Related topics: energy · photosynthesis · fuel cell

Shrinking the carbon footprint of a chemical in everyday objects

The biggest source of global energy consumption is the industrial manufacturing of products such as plastics, iron, and steel. Not only does manufacturing these materials require huge amounts of energy, but many of the reactions ...

Researchers provide new method to boost clean energy research

Electrochemical energy systems—processes by which electrical energy is converted to chemical energy—are at the heart of establishing more efficient generation and storage of intermittent energy from renewable sources ...

Transparent wood can store and release heat

Wood may seem more at home in log cabins than modern architecture, but a specially treated type of timber could be tomorrow's trendy building material. Today, scientists report a new kind of transparent wood that not only ...

Scientist constructs artificial photosynthetic cells

A team led by associate professor Yutetsu Kuruma of the Earth-Life Science Institute (ELSI) at Tokyo Institute of Technology has constructed simple artificial cells that can produce chemical energy that helps synthesize parts ...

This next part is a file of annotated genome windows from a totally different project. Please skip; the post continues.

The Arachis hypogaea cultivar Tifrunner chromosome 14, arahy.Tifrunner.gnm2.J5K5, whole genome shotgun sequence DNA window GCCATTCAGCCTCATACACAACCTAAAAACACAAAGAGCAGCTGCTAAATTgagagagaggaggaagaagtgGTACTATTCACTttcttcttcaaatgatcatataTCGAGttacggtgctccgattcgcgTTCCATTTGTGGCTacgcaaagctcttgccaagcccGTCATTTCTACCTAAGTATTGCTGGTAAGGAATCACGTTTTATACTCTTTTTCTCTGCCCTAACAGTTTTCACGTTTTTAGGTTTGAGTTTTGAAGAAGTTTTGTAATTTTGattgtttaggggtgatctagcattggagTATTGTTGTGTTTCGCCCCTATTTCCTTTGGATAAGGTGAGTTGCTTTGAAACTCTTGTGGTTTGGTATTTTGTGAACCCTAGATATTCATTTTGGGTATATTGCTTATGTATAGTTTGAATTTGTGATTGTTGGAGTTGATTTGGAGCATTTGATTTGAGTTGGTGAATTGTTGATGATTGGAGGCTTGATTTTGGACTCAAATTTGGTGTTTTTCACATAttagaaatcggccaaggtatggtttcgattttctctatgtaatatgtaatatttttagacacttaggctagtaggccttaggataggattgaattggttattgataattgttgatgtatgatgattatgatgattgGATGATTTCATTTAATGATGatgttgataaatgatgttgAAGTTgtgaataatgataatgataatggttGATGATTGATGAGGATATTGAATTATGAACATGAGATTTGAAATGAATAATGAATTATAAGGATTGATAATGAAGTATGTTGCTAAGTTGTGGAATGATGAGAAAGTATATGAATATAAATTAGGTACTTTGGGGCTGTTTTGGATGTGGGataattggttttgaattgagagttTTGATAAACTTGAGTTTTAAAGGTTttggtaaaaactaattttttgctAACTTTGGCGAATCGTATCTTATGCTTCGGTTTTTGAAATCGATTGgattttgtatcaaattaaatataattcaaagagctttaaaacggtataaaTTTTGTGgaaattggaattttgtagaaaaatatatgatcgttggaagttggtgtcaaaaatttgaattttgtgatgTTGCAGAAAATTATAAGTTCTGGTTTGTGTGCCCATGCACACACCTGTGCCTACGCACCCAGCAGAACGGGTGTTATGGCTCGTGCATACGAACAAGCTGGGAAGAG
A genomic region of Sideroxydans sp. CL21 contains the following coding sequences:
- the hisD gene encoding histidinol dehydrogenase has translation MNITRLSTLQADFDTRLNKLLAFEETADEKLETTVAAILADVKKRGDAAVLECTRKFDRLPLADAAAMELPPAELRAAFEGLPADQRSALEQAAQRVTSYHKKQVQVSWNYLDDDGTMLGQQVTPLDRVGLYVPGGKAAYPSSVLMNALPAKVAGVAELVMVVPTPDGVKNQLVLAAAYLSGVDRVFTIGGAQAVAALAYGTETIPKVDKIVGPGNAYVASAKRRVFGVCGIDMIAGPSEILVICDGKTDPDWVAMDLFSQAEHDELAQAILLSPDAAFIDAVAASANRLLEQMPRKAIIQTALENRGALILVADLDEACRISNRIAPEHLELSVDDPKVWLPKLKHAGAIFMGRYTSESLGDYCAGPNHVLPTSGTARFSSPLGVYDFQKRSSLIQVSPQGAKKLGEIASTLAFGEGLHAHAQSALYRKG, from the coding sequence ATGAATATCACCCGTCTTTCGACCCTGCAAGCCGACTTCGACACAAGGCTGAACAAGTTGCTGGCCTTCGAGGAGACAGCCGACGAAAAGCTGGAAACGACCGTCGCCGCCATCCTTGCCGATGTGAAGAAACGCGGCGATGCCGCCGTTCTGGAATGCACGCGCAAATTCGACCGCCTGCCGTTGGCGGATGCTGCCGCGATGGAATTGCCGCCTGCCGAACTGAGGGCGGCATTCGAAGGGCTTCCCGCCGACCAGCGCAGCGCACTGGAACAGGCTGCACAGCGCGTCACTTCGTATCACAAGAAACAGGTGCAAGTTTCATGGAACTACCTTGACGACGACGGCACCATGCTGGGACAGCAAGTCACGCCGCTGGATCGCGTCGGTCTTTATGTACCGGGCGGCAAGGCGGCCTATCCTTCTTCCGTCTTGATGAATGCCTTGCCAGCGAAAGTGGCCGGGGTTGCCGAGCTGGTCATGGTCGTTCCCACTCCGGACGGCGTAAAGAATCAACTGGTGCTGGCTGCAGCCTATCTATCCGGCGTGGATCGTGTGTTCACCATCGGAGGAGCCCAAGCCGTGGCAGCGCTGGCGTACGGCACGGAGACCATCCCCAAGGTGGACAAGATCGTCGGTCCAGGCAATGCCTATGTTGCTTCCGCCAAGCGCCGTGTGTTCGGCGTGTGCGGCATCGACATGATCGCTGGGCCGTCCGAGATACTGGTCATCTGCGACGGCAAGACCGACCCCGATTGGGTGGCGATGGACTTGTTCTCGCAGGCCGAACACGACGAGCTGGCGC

Discovering the next generation of catalysts

The use of solar and wind energy must be doubled to meet the world's demand for clean energy over the next 30 years. Catalysts that can ensure the storage of solar and wind energy in fuels and chemicals will therefore play ...

Engineers develop fast method to convert algae to biocrude

Biofuel experts have long sought a more economically-viable way to turn algae into biocrude oil to power vehicles, ships and even jets. University of Utah researchers believe they have found an answer. They have developed ...

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Chemical thermodynamics

Chemical thermodynamics is the study of the interrelation of heat and work with chemical reactions or with physical changes of state within the confines of the laws of thermodynamics. Chemical thermodynamics involves not only laboratory measurements of various thermodynamic properties, but also the application of mathematical methods to the study of chemical questions and the spontaneity of processes.

The structure of chemical thermodynamics is based on the first two laws of thermodynamics. Starting from the first and second laws of thermodynamics, four equations called the "fundamental equations of Gibbs" can be derived. From these four, a multitude of equations, relating the thermodynamic properties of the thermodynamic system can be derived using relatively simple mathematics. This outlines the mathematical framework of chemical thermodynamics.

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